Over 27 million adults with mental health illness go untreated (MHA, 2022) and one large reason is due to stigma. Acknowledging you are struggling with your mental health and getting help is a strength.


“I Have Depression. I Take Medication. I Am Successful.”

I struggle with major depression, have a therapist, and take medication, but despite these challenges, I am a successful executive flow coach, entrepreneur, investor, and elite athlete. I am much stronger due to my adversity and have a heightened sense of self-awareness. It took me many years to arrive at this point in my life and I am determined to help empower professionals overcoming mental health challenges.

In my early twenties, I was first diagnosed with major depressive disorder and battled with daily thoughts of suicide that persisted for nearly a decade. I didn’t understand why I felt this way and others viewed my life as perfect. I had a 4.0 GPA at an Ivy League school, was a top sailor in the country with dreams to compete in the Olympics, and came from a successful family of doctors. Everything pointed towards happiness, but I dropped out of college, was unemployed, on disability, and penniless. I had no choice but to get treatment, undergo hours of therapy, and try a plethora of medications.

As I attempted to move towards employment, my father, a successful doctor, told me, “If anyone knew you took medication for mental illness you would never get hired.” When I first heard this I felt so broken and ashamed. I was struggling with a life-threatening illness that had to be kept a secret at all times and so the only option was to appear strong and healthy. Living a lie fueled my depression and further isolated me.


“It is OK to not always be OK.”

During my journey to return to a contributing member of society I met many professionals battling mental health. The same narrative appeared again and again; if you were in the professional space being treated for mental illness you were seen as a potential liability or detrimental in a team environment. No one felt comfortable talking about their challenges except to the few others they knew who shared similar struggles. Many of the people I met in the hospital arrived there due to a severe escalation in burnout and work-related stressors. These people were either too embarrassed or scared to ask for help due to stigma. Several of these professionals I met over the last fourteen years ended their lives.

Only 40% of employees who report severe depression receive treatment for depression symptoms. (CDC)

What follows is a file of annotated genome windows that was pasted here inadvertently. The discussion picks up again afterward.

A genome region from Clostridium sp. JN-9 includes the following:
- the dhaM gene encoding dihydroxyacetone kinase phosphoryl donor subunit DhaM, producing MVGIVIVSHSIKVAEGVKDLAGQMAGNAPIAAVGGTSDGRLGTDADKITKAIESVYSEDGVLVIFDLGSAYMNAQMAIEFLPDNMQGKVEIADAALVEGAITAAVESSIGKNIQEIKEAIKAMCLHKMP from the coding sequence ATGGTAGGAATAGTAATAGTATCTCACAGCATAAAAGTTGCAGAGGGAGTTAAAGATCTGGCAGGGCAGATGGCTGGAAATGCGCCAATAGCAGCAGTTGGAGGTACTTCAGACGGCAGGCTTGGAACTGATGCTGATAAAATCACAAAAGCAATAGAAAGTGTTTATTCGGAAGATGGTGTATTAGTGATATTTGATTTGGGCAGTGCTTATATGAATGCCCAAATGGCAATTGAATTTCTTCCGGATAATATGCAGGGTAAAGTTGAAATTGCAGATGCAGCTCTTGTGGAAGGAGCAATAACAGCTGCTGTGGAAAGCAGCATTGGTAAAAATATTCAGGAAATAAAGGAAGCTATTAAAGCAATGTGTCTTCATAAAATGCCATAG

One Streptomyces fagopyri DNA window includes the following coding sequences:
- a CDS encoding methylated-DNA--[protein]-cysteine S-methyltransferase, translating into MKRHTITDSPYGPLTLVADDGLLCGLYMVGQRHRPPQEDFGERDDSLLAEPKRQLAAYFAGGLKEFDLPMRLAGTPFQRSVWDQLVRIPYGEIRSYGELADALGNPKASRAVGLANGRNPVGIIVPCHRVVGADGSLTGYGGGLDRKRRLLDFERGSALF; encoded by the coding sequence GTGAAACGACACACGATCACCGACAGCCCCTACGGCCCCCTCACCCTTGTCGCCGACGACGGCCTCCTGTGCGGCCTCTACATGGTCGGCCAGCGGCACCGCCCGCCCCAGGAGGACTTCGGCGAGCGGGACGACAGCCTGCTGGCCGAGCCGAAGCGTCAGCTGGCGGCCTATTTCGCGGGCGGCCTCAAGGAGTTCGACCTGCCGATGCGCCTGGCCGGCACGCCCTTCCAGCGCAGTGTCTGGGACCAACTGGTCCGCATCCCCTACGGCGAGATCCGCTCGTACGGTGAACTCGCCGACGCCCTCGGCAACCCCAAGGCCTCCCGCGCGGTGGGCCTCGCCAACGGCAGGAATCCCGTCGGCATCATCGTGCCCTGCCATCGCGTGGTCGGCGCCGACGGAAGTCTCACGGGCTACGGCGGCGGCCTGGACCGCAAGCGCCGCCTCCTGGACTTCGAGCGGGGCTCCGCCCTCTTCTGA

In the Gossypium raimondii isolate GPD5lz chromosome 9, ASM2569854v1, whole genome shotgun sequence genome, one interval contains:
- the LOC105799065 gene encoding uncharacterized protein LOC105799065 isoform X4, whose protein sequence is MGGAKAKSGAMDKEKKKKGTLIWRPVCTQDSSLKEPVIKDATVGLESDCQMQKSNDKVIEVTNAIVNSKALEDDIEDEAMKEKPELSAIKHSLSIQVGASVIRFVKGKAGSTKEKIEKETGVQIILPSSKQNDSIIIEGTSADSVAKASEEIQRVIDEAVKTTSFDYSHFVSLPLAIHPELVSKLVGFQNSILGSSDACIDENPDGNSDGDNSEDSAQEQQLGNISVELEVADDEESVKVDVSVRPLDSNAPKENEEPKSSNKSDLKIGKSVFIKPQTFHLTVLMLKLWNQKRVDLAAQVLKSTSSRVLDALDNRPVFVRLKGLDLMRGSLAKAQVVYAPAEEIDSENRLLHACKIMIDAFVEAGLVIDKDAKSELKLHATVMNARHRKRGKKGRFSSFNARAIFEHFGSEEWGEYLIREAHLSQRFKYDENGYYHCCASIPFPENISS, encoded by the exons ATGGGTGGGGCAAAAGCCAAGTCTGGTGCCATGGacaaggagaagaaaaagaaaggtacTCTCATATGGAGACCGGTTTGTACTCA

This is unacceptable in our society and we can do better! To assist in the healing process and save lives we should praise individuals for seeking help. I believe we could all benefit from therapists and coaches to improve our personal and professional lives. In addition, some of us might need a little extra support from medication, which is no different from a diabetic taking insulin or an individual taking blood pressure medication. If you are about to say no, because you believe one medication deals directly with mental state and logic, I would continue reading. If someone doesn’t take their insulin or blood pressure medication they can feel fatigued, foggy, anxious, depressed, and even face life-threatening challenges. The bottom line is that finding what works for your mental health is essential, demonstrates strong self-awareness, and is empowering.


“Getting help is a strength, not a weakness.”

When your mental health is properly cared for, you are exponentially more likely to maintain a high level of productivity and enter into a flow state. We should support employees to prioritize mental health and preventive care. Programs should be readily available and upper management should always have their doors open to offer support and resources.

As I have developed my career, I have found that being outspoken about my mental health and treatment has only made me more successful. Many people have opened up to me about their struggles, including CEOs, professional athletes, famous actors, and others. In addition, by sharing my true narrative I feel I can be myself and not be embarrassed. My confidence has blossomed and my overall mood has improved.

More than ever we need to come together and speak up about our struggles and show unconditional support to one another. The only way to destroy the stigma of mental health is to become united. In addition, if you know people who are struggling, take a minute out of your day and offer them support. Sometimes all it takes is one conversation to change or even save a life.

On a final note, I do want to acknowledge that my father has greatly changed his perspective on mental health in the workplace. He has seen me grow and clearly understands the positive response to my advocacy. My family and I have gone through a lot of healing and are now closer to each other. One’s family has a strong ability to expedite healing or intensify suffering.


“Turn adversity into opportunity.”

If you are battling with mental health, burnout, and balancing your professional career, please send me a message. I have helped many individuals overcome adversity and leverage their strengths to create success. I am always here to listen, share resources, and offer my specialties as a coach and mentor.


Comment and share this article if you want to help destigmatize mental illness: Go to LinkedIn article


988 Suicide and Crisis Lifeline

Leave a Reply